READ ALSO: Do Germany’s planned changes to abortion laws go far enough?

Albina, 29, in Hamburg said the queues for getting appointments with specialists were too long and “doctors don’t prescribe medicine very willingly”.

A few other readers said they couldn’t work out why some services were not covered by health insurance.

“I don’t understand how they decide what should and shouldn’t be covered by insurance. You pay so much health insurance that you expect basic things like treatment for skin infections to be covered,” said a 33-year-old reader in Frankfurt. 

One reader said he wished basic health insurance included dental cover. 

What else could be improved?

Along with the points already mentioned, a few readers said they would like to see more holistic services.

Eric Cloutier, 40, in Berlin said: “Evolve a little to include some of the more holistic things, but also expand in to acupuncture and osteopathy a bit more.”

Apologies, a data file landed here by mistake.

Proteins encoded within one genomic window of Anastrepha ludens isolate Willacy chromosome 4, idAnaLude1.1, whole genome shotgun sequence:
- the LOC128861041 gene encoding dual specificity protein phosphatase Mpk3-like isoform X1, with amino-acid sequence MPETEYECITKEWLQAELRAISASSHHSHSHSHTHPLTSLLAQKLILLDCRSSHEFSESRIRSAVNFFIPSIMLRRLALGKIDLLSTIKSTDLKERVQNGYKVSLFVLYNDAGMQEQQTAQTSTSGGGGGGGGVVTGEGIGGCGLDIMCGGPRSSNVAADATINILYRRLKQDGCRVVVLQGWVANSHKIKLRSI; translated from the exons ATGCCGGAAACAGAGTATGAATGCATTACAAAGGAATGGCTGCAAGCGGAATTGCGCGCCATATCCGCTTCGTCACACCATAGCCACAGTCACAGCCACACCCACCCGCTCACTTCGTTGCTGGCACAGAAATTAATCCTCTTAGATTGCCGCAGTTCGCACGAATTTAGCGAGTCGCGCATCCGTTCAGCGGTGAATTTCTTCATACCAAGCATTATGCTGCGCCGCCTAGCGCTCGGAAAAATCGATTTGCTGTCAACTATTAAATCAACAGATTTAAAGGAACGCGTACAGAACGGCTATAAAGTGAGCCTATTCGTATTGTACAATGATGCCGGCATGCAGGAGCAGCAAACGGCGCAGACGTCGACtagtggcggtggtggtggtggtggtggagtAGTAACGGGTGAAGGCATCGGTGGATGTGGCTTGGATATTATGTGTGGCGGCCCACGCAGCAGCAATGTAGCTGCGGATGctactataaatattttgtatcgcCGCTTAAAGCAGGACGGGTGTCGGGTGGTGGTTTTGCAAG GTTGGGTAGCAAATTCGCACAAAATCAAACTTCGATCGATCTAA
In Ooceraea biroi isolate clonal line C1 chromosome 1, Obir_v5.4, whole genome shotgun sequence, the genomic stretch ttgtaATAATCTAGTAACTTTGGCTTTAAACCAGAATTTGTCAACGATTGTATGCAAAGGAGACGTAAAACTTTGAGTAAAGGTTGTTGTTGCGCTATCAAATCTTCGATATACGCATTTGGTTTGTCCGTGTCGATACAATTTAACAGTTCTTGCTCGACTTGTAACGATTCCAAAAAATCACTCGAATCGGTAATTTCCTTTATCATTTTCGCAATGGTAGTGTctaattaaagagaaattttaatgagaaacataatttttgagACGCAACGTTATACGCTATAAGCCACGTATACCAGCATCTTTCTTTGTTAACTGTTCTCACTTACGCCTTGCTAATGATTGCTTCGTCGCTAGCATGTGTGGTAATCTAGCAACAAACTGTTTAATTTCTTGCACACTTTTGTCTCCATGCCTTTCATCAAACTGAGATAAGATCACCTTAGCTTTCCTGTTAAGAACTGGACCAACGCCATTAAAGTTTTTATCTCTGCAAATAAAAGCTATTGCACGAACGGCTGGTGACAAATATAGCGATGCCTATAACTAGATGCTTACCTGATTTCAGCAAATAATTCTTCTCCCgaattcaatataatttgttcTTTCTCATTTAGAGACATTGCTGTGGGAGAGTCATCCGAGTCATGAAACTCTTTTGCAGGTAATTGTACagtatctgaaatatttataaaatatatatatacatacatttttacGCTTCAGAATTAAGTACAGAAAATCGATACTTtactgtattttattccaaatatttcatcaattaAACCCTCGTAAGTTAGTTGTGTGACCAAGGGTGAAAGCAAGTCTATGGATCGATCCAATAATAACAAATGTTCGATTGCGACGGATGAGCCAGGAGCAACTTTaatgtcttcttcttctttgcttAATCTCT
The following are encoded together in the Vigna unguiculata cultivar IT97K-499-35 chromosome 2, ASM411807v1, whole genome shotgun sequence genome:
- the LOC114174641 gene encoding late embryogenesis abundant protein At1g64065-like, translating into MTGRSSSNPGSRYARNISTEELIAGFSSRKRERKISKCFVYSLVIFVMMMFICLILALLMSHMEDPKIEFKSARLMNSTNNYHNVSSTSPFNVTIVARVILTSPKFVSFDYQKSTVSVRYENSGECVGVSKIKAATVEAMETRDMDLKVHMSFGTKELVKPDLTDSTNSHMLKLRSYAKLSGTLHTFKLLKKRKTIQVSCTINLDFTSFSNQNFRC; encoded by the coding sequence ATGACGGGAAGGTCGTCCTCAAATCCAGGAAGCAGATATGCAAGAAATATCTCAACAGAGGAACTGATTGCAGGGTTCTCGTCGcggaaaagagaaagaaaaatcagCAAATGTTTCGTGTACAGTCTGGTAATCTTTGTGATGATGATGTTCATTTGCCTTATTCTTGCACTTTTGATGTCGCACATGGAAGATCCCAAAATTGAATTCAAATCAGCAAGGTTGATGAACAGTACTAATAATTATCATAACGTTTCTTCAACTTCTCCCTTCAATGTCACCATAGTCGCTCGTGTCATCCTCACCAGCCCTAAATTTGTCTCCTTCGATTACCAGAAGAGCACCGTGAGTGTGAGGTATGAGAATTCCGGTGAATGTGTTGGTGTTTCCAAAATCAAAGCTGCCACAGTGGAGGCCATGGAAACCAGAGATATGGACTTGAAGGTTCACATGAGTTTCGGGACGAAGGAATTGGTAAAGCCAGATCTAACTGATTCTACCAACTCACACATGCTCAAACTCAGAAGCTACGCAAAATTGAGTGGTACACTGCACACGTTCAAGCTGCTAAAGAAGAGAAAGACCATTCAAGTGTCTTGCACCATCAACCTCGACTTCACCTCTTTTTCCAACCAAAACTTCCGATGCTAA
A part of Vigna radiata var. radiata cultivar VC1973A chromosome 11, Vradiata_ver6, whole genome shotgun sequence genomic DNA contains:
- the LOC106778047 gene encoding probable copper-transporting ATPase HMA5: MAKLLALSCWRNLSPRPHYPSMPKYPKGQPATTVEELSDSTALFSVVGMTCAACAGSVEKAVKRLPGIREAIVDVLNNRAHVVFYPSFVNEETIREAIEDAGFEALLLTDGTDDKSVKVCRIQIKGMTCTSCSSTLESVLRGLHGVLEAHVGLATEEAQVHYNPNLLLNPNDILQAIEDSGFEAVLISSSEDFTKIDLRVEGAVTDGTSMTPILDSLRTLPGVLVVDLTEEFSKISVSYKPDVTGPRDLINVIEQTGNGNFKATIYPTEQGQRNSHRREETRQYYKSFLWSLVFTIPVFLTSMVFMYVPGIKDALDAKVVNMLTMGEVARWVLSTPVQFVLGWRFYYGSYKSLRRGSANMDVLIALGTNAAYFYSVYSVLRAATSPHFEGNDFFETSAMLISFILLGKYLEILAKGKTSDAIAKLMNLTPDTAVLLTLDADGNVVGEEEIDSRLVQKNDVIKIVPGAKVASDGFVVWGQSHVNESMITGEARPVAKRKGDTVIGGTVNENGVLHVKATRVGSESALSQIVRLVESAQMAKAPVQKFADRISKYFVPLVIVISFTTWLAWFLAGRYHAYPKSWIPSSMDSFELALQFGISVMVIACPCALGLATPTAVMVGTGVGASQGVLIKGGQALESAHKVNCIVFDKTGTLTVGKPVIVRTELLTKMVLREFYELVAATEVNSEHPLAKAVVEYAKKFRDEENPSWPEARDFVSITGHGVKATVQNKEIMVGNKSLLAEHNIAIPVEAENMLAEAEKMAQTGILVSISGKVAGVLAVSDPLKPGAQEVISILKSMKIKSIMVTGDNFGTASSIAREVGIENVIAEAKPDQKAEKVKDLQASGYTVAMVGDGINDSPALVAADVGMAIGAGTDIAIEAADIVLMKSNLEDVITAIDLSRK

Andrew in Karlsruhe also wants to see improvements: “It is still lagging behind in its accessibility online and non-traditional means. It’s very hard to get access to health records using the TK system and I’ve heard its no better with other providers.

READ ALSO: Why more than 20 million people in Germany face higher health insurance costs

According to readers, public insurance works better than private, particularly because private insurance can end up being super pricey in the event of illness or as you get older. 

And once more, the issue of paperwork cropped up being a problem.

A 35-year-old in Berlin said: “Private insurers do not have the level of integration that the public ones have. If you have a private health insurer, you have to do a lot of invoices back and forth.”

Dell, 30, in Nuremberg said public health insurance works well because it doesn’t “break your bank”.